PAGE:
Get the Need2Know newsletter in your inbox every morning! Sign up here!
Here are the headlines you Need2Know for Thursday, June 2, 2022:


Four people were killed by a gunman — who was later found dead — Wednesday at a medical building on the St. Francis Hospital campus in Tulsa, Oklahoma. "It was just madness inside, with hundreds of rooms and hundreds of people trying to get out of the building," Tulsa Police Department Captain Richard Meulenberg said, adding that two firearms — a "semiautomatic rifle" and "a semiautomatic pistol" — were found next to the gunman. The shooting came on the same day that victims of last week’s deadly shooting at an elementary school in Uvalde, Texas, were laid to rest, while concerns surrounding the police response to the massacre shifted to Uvalde’s school district police chief, Pete Arredondo. CNN


The 18-year-old man accused of fatally shooting 10 people at a Buffalo, New York, supermarket was charged by a grand jury with domestic terrorism motivated by hate — which carries a mandatory life sentence — and 10 counts of first-degree murder. The indictment against Payton Gendron contains 25 total counts including attempted murder as a hate crime as well as weapons possession. The domestic terrorism charge accuses the suspect, who is white, of killing “because of the perceived race and/or color” of the victims, who were Black. He is set to be arraigned in Erie County Court today. AP


The House Judiciary Committee will consider eight pieces of gun control legislation packaged together as the "Protecting Our Kids Act." House Democrats want to raise the age for purchasing a semiautomatic rifle from 18 to 21 years old, make it illegal to import, sell, manufacture, transfer or possess a large-capacity magazine (with some exceptions), and regulate firearm storage on residential properties, among other new rules. The package is expected to pass after moving to the House floor, but Republicans are all but certain to block it in the Senate. Democrats then hope lawmakers can reach a bipartisan agreement on a more limited bill. CNBC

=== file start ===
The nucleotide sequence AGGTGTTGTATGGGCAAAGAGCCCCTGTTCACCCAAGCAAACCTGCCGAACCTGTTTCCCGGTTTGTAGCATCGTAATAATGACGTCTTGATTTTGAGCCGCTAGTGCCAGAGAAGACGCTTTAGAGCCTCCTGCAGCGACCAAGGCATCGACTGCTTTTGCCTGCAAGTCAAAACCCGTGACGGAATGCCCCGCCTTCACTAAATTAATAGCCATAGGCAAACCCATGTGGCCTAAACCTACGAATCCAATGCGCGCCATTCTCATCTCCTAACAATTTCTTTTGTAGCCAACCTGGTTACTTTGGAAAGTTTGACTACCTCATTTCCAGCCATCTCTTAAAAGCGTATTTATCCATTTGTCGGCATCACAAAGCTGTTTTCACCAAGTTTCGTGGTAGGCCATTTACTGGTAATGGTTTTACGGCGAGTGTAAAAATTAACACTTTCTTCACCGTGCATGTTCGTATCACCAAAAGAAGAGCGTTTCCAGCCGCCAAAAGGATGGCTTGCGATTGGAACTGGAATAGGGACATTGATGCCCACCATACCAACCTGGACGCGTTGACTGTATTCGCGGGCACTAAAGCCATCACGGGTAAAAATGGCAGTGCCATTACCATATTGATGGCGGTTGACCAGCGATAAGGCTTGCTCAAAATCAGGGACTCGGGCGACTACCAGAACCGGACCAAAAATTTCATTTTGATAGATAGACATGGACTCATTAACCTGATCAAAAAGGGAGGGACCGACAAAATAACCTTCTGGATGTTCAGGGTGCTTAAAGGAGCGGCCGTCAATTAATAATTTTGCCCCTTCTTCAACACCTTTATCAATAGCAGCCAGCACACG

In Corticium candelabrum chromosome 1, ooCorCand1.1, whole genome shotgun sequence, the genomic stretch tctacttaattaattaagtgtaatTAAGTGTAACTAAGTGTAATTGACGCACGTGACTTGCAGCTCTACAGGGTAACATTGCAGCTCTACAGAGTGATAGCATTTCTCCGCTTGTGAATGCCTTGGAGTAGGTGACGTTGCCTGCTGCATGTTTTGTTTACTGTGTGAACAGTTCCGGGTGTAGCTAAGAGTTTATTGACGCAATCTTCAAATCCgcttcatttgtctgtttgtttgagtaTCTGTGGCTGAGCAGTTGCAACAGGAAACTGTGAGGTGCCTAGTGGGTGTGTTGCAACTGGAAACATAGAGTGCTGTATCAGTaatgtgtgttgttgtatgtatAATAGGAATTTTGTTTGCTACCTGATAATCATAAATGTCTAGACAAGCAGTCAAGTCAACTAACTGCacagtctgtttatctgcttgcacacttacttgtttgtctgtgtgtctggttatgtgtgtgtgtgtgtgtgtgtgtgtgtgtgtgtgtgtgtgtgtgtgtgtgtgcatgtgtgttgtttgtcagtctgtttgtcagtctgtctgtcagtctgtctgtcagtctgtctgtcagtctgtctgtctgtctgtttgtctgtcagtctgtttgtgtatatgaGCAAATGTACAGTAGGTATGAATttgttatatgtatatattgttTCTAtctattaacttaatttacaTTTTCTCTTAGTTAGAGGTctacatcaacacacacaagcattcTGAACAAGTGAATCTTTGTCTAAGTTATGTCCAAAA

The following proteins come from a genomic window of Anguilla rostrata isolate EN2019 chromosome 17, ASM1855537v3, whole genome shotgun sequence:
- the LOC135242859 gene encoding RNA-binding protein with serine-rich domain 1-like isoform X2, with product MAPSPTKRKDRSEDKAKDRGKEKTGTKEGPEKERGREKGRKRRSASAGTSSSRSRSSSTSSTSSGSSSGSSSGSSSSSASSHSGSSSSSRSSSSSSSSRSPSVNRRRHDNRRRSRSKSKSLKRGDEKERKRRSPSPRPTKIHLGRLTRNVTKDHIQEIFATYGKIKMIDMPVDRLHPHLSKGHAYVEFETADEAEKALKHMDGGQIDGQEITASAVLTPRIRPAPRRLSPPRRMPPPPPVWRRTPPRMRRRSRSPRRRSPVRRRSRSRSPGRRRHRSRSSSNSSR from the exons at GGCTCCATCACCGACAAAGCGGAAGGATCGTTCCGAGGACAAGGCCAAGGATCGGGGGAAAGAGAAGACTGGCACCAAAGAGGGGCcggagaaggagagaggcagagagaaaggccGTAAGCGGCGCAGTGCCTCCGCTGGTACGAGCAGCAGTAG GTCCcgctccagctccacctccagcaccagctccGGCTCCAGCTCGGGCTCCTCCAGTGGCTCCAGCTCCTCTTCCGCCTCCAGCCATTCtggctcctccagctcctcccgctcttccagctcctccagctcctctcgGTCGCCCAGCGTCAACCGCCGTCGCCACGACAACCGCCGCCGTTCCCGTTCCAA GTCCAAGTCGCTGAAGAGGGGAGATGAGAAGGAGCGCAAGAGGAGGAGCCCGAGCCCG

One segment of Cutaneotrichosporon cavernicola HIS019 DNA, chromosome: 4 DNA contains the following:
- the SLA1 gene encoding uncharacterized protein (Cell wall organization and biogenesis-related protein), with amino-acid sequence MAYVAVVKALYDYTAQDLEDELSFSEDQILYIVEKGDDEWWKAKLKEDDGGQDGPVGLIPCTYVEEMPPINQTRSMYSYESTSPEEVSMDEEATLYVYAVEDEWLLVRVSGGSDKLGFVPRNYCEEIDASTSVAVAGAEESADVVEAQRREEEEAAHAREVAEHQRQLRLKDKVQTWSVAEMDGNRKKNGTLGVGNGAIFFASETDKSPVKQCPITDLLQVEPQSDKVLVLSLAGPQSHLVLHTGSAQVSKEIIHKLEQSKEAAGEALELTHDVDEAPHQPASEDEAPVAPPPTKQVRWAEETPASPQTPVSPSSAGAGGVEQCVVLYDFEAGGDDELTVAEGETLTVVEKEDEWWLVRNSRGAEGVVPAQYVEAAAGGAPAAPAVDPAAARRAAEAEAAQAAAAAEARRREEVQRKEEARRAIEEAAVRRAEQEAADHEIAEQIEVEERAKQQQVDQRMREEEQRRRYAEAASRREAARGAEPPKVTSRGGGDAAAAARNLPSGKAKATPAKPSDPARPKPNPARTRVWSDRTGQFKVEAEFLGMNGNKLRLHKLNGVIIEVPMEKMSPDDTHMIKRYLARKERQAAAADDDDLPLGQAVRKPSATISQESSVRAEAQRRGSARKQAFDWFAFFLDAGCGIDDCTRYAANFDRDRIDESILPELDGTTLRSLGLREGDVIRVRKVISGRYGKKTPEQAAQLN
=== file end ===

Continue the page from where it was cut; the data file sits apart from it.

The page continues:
The only thing funny about this is the idea of a bipartisan agreement.


After the U.S. promised it would send a $700 million weapons package to Ukraine to aid defense efforts against Russia, Germany followed suit, donating an air-defense system and a tracking radar to help the Ukrainian army locate Russian artillery. Russian Foreign Minister Sergei Lavrov accused the U.S. of adding “fuel to the fire,” but President Joe Biden said extending Ukraine's artillery reach isn’t meant to target Russia, but instead will serve as leverage to push the Kremlin to the negotiation table. Moscow continues its aggressive offensive on the eastern Ukrainian city of Severodonetsk, as Russian forces have reportedly reached the center of the city. Ukrainian officials report 80% of the city is now under Russian control. CNN


A jury awarded Johnny Depp more than $10 million in his libel lawsuit against ex-wife Amber Heard, vindicating his argument that Heard fabricated claims in a Washington Post op-ed that she was abused by the actor. Meanwhile, Heard was awarded $2 million in damages after the jury found the actress was defamed by a Depp lawyer who accused her of creating a detailed hoax where Heard intentionally roughed up their apartment to look worse for police. In the high-profile case that captivated millions through its weeks-long television coverage, the actors emerge from the trial with unclear futures, both personally and professionally. CHEDDAR